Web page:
My Trip to Africa: Willie Burton's incredible journey

By Willie Burton

I was sitting in my den watching a news report when the telephone rang. Ellen Harrington was calling to invite me to travel to Nairobi and Rwanda as a delegate in an educational exchange program with African film students. She is Director of Exhibitions, Special Events and International Outreach for the Motion Picture Academy. Phil Robinson, Chairman of the program, had recommended me, she said.  Phil is a writer/director I had worked with on two films, “All of Me” and “Sneakers.”

Ellen explained to me that the Outreach Program brings delegations to countries with developing film industries. Creative conversations between emerging and established filmmakers help connect communities throughout the globe. Academy members are selected to participate from such diverse crafts as screenwriting, directing, cinematography, producing, sound, production design, acting, editing and documentary filmmaking. As delegates we would spend about two weeks interacting with students in programs in both Kenya and Rwanda.

I was excited to be part of this group, and felt honored to be asked, but wasn’t quite ready to say yes.  The program was to start in the beginning of July and I hadn’t worked in the first half of the year. I was on the hunt for a film job. There is a saying in Hollywood that the phone will ring the moment you commit to something other than work.  But I also believe that if you do something good for others, it always comes back to you – eventually. .  I felt this was a fantastic opportunity for me to share some of my experience and knowledge with others. After mulling it over a few days I called Ellen and committed to the trip. Sure enough, a week later the phone rang with a job offer with conflicting dates. Job offers are scarce these days so it was a hard decision but I turned it down. When I called the production manager to tell her why I couldn’t do the project she said, “What a great opportunity!  Go and have fun.”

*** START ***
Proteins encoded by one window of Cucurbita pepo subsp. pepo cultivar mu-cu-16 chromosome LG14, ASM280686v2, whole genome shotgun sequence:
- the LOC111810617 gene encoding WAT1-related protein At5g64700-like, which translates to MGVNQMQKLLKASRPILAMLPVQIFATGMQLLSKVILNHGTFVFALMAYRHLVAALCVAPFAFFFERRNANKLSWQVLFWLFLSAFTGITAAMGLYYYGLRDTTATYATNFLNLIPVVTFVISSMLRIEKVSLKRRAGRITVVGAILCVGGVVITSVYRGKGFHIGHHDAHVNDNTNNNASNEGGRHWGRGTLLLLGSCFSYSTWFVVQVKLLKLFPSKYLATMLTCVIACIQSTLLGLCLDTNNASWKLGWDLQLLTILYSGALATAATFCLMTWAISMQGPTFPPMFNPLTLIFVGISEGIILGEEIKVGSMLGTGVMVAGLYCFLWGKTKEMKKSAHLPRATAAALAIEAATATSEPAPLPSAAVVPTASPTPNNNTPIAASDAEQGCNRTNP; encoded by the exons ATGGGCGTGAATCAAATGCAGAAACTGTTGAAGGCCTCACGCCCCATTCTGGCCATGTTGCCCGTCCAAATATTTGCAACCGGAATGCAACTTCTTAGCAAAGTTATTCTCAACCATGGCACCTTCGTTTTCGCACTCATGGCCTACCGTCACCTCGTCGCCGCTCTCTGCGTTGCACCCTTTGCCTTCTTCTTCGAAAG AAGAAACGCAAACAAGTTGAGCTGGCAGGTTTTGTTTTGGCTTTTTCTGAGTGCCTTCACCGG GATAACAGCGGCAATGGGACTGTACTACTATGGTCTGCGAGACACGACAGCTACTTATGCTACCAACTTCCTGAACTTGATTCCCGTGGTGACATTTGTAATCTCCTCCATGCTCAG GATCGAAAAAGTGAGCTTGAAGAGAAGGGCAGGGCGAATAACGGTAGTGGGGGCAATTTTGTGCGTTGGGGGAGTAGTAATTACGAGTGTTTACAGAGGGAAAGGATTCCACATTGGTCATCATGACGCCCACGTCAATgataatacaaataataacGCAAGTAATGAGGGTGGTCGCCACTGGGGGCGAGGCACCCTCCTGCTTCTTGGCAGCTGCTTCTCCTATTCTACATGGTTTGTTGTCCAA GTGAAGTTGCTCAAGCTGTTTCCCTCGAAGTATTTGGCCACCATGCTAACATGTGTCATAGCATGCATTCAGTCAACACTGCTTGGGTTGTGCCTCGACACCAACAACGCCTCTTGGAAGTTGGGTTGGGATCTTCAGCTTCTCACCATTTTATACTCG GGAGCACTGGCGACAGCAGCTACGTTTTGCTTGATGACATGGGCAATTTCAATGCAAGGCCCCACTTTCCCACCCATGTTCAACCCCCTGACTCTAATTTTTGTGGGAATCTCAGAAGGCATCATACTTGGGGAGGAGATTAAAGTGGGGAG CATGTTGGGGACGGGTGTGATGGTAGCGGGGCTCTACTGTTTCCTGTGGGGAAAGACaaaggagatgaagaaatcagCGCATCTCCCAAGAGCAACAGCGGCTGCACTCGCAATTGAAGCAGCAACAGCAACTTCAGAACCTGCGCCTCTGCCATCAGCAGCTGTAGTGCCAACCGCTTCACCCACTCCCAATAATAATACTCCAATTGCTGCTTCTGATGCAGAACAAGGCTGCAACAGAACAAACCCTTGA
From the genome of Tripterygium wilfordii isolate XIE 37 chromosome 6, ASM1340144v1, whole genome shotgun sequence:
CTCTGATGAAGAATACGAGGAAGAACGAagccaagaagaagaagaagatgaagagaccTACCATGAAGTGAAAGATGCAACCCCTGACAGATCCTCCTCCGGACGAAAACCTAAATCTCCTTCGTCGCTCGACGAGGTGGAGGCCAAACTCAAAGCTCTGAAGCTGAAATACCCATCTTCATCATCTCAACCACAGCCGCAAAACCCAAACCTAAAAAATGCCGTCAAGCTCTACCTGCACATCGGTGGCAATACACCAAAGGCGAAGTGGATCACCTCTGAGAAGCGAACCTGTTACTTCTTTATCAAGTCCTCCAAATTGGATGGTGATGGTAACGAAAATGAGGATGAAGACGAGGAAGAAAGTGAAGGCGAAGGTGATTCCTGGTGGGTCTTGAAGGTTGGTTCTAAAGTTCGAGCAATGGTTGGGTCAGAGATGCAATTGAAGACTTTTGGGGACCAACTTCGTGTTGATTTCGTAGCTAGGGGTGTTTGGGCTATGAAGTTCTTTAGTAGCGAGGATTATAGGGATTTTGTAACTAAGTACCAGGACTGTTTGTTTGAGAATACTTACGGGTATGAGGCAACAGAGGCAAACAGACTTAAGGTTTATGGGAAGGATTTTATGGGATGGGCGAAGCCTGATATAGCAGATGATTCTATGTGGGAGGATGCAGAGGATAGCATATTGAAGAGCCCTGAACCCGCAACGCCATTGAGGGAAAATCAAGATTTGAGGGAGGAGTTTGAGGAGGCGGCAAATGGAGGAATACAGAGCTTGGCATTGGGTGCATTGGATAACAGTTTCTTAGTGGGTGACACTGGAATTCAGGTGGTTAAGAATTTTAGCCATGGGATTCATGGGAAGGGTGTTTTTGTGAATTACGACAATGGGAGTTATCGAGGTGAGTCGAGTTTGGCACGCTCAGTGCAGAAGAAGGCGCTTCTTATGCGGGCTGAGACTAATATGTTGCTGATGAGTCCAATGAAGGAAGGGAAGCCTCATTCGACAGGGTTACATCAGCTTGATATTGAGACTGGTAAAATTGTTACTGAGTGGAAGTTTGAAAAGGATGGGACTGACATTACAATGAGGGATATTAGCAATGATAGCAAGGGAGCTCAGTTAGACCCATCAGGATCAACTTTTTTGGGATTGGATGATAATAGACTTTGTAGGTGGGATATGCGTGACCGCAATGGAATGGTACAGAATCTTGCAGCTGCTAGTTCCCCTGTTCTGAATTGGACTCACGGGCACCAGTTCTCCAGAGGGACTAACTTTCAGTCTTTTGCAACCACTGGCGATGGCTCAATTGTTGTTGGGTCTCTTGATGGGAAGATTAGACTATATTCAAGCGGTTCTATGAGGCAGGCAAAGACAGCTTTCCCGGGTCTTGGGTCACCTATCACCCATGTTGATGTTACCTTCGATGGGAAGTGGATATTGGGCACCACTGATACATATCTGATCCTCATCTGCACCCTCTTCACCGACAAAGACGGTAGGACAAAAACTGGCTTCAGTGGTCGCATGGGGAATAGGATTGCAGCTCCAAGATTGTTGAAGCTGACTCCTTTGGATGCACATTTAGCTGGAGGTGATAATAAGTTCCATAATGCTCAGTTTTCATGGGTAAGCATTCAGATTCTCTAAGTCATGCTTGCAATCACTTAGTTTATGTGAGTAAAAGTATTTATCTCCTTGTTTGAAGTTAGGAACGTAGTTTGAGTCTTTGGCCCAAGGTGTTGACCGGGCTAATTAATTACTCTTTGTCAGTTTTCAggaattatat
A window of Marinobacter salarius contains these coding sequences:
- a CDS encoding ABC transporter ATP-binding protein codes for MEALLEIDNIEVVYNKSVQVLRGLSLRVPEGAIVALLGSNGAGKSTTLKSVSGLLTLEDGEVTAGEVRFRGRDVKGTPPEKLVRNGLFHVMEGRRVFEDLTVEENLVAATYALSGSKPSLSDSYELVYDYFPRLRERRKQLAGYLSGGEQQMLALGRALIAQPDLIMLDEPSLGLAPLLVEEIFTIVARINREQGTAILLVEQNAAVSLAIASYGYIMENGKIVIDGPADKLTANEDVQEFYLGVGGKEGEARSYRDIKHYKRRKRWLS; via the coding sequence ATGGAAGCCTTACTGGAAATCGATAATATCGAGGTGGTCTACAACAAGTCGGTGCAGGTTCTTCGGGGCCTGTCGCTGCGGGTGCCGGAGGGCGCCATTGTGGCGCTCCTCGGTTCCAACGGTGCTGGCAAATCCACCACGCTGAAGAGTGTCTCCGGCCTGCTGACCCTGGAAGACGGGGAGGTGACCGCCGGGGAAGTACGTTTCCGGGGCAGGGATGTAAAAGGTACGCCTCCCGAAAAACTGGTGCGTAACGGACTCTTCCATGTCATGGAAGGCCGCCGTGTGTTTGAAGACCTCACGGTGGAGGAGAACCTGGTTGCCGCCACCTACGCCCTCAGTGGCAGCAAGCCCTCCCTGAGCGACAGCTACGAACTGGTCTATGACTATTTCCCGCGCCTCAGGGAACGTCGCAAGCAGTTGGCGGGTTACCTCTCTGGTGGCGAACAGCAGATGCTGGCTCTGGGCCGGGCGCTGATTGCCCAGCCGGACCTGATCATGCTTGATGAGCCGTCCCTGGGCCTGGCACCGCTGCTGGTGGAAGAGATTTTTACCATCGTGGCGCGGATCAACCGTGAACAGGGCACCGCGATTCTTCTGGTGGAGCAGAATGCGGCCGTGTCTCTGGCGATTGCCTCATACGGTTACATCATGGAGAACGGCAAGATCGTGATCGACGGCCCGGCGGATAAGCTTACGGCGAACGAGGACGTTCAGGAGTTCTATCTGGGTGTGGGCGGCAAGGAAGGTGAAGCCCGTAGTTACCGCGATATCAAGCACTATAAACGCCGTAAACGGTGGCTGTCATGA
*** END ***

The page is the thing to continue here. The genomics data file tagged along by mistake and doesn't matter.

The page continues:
Then the “fun” began. I had to get all my shots for international travel, prescription tablets for malaria and meet with the other delegates to review the itinerary. In addition to Ellen Harrington, the Director of the Outreach Program and Phil Robinson, the Chairman of the Program, the Academy group included Actress Alfre Woodard, Producer Stephanie Allain, Cinematographer John Bailey, Production Designer Wynn Thomas and Editor Carol Littleton. I was excited to be traveling with such a select group and it was great to see a few familiar faces.

I was all set for the trip when I had to decline yet another job offer, this time for a two-day commercial. But then I received a call for a show scheduled to start filming in Cleveland only a week and a half after my return. I knew it would be a scramble but felt I could do it and happily accepted.  It was a relief to know I had a project to return to.

We left LA for Nairobi on Friday, July 8. After eighteen hours in the air, plus some layover time, we arrived on Saturday night and were met by Ginger Wilson of Ginger Ink, a film production company, and Project Manager of One Fine Day Films. One Fine Day Films, our local partner in the training program, offers workshops and seminars to more than sixty-five students from nine African countries.  The participants gain practical experience in a variety of disciplines. At the conclusion of the program they collaborate on a feature length project.

 

We were taken to the Fairview hotel, a family-owned business located on acres of beautifully landscaped gardens.  Built in the 1930’s, its stonewalls and arched window give it the look of a country inn.